Other bases for a VA appeal are much more difficult to spot.  This is because despite VA’s talk about a “veteran friendly” system, the VA appeals process is extremely complicated and controlled by highly technical legal rules.  It is very difficult for a veteran claimant to know, for example, if VA applied the wrong evidentiary standard, failed to apply the proper regulation, ignored a controlling court ruling, or violated a VA rule regarding how to evaluate a specific disability claim.  This especially true when VA sends either a very short rating decision with little, or sometimes no, explanation for its denial of a claim or a very long document containing page after page of “boilerplate” statements.

In other words, the only way to determine if there is a reasonable chance of a successful VA appeal is to have someone with experience in VA claims appeals review your decision and the underlying evidence, and evaluate the decision based on the current law. 

A good attorney will be happy to review your VA disability case and tell you why starting the VA appeals process is likely – or unlikely – to lead to a successful result.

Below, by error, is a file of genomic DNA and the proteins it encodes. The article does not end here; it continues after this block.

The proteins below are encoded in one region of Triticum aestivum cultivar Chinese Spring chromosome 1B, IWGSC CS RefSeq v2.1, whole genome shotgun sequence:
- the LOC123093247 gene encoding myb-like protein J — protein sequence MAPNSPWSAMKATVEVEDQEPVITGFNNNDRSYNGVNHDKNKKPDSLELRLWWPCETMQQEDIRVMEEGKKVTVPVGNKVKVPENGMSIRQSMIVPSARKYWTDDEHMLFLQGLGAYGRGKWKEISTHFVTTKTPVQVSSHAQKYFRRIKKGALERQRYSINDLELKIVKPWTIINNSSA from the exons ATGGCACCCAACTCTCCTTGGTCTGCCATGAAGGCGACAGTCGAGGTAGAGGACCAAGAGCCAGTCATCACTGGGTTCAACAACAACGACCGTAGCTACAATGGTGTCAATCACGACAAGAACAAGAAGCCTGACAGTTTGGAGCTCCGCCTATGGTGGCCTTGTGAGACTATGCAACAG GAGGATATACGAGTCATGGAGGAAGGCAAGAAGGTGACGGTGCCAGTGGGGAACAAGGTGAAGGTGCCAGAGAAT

Can I appeal my VA disability claims myself?

Sure, you have an absolute right to appeal your own VA disability claims to the Board of Veterans’ Appeals, the Veterans Court, the Court of Appeals for the Federal Circuit, even the United States Supreme Court.

This is not the right question, however.  The right question is “Should I Appeal My VA Disability Claims Myself?”  This question is much harder to answer for most VA benefits claimants – and only you can answer it for yourself.  Talk to others who have tried to work their own VA appeals and those who have used an agent or a veterans attorney.  See what they have to say.

A few things, however, should be considered by anyone considering handling their own VA appeal: 

  • Do I know how to file a VA appeal?
  • Can I describe in writing what errors were in the VA disability claim decision I want to appeal?
  • Can I prepare the documents and arguments required in the VA appeals process?
  • Do I know what the Board and Veterans Court require to change a VA disability claim decision?
  • Do I know how to find what is required to win a VA appeal?
  • Do I have time to do all the above?
  • Is there something more important that I could be doing other than worrying about whether I am doing everything correctly on my VA appeal?

If you are confident that you are up to the challenge, go for it – it’s your money.

 

  Can I afford to have a veterans attorney help me?

This is another misleading question:  the correct question is “Can I Afford Not To Have A Veterans Attorney Help Me?”